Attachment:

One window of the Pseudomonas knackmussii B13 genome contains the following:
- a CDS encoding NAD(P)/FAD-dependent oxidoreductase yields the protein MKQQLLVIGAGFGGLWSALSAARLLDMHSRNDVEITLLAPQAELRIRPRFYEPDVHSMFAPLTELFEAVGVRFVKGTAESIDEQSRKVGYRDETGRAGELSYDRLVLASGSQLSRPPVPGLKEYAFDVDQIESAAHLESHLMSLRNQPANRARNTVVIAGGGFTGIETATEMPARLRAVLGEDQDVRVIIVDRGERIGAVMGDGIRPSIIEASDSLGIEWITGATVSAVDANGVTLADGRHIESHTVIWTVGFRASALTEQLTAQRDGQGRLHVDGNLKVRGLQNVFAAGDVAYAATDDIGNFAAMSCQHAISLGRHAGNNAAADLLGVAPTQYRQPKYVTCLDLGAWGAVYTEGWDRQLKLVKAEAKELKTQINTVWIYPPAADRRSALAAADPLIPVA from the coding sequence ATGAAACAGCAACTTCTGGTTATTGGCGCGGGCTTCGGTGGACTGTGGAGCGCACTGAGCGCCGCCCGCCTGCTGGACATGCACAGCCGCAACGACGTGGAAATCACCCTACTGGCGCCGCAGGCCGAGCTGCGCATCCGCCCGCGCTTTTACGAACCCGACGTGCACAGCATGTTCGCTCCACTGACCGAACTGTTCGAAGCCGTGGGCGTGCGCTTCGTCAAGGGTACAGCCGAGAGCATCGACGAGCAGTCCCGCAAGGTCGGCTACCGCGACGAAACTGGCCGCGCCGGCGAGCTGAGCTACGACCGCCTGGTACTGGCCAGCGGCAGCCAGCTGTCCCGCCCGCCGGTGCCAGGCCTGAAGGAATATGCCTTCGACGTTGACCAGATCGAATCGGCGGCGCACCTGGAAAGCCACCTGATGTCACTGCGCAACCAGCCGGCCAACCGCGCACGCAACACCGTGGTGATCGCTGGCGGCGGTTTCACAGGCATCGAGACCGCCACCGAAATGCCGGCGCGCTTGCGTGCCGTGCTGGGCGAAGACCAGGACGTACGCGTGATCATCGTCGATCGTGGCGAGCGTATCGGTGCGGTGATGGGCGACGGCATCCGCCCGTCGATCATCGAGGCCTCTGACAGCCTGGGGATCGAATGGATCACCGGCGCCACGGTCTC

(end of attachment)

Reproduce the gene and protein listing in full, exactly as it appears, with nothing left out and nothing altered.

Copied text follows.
One window of the Pseudomonas knackmussii B13 genome contains the following:
- a CDS encoding NAD(P)/FAD-dependent oxidoreductase yields the protein MKQQLLVIGAGFGGLWSALSAARLLDMHSRNDVEITLLAPQAELRIRPRFYEPDVHSMFAPLTELFEAVGVRFVKGTAESIDEQSRKVGYRDETGRAGELSYDRLVLASGSQLSRPPVPGLKEYAFDVDQIESAAHLESHLMSLRNQPANRARNTVVIAGGGFTGIETATEMPARLRAVLGEDQDVRVIIVDRGERIGAVMGDGIRPSIIEASDSLGIEWITGATVSAVDANGVTLADGRHIESHTVIWTVGFRASALTEQLTAQRDGQGRLHVDGNLKVRGLQNVFAAGDVAYAATDDIGNFAAMSCQHAISLGRHAGNNAAADLLGVAPTQYRQPKYVTCLDLGAWGAVYTEGWDRQLKLVKAEAKELKTQINTVWIYPPAADRRSALAAADPLIPVA from the coding sequence ATGAAACAGCAACTTCTGGTTATTGGCGCGGGCTTCGGTGGACTGTGGAGCGCACTGAGCGCCGCCCGCCTGCTGGACATGCACAGCCGCAACGACGTGGAAATCACCCTACTGGCGCCGCAGGCCGAGCTGCGCATCCGCCCGCGCTTTTACGAACCCGACGTGCACAGCATGTTCGCTCCACTGACCGAACTGTTCGAAGCCGTGGGCGTGCGCTTCGTCAAGGGTACAGCCGAGAGCATCGACGAGCAGTCCCGCAAGGTCGGCTACCGCGACGAAACTGGCCGCGCCGGCGAGCTGAGCTACGACCGCCTGGTACTGGCCAGCGGCAGCCAGCTGTCCCGCCCGCCGGTGCCAGGCCTGAAGGAATATGCCTTCGACGTTGACCAGATCGAATCGGCGGCGCACCTGGAAAGCCACCTGATGTCACTGCGCAACCAGCCGGCCAACCGCGCACGCAACACCGTGGTGATCGCTGGCGGCGGTTTCACAGGCATCGAGACCGCCACCGAAATGCCGGCGCGCTTGCGTGCCGTGCTGGGCGAAGACCAGGACGTACGCGTGATCATCGTCGATCGTGGCGAGCGTATCGGTGCGGTGATGGGCGACGGCATCCGCCCGTCGATCATCGAGGCCTCTGACAGCCTGGGGATCGAATGGATCACCGGCGCCACGGTCTC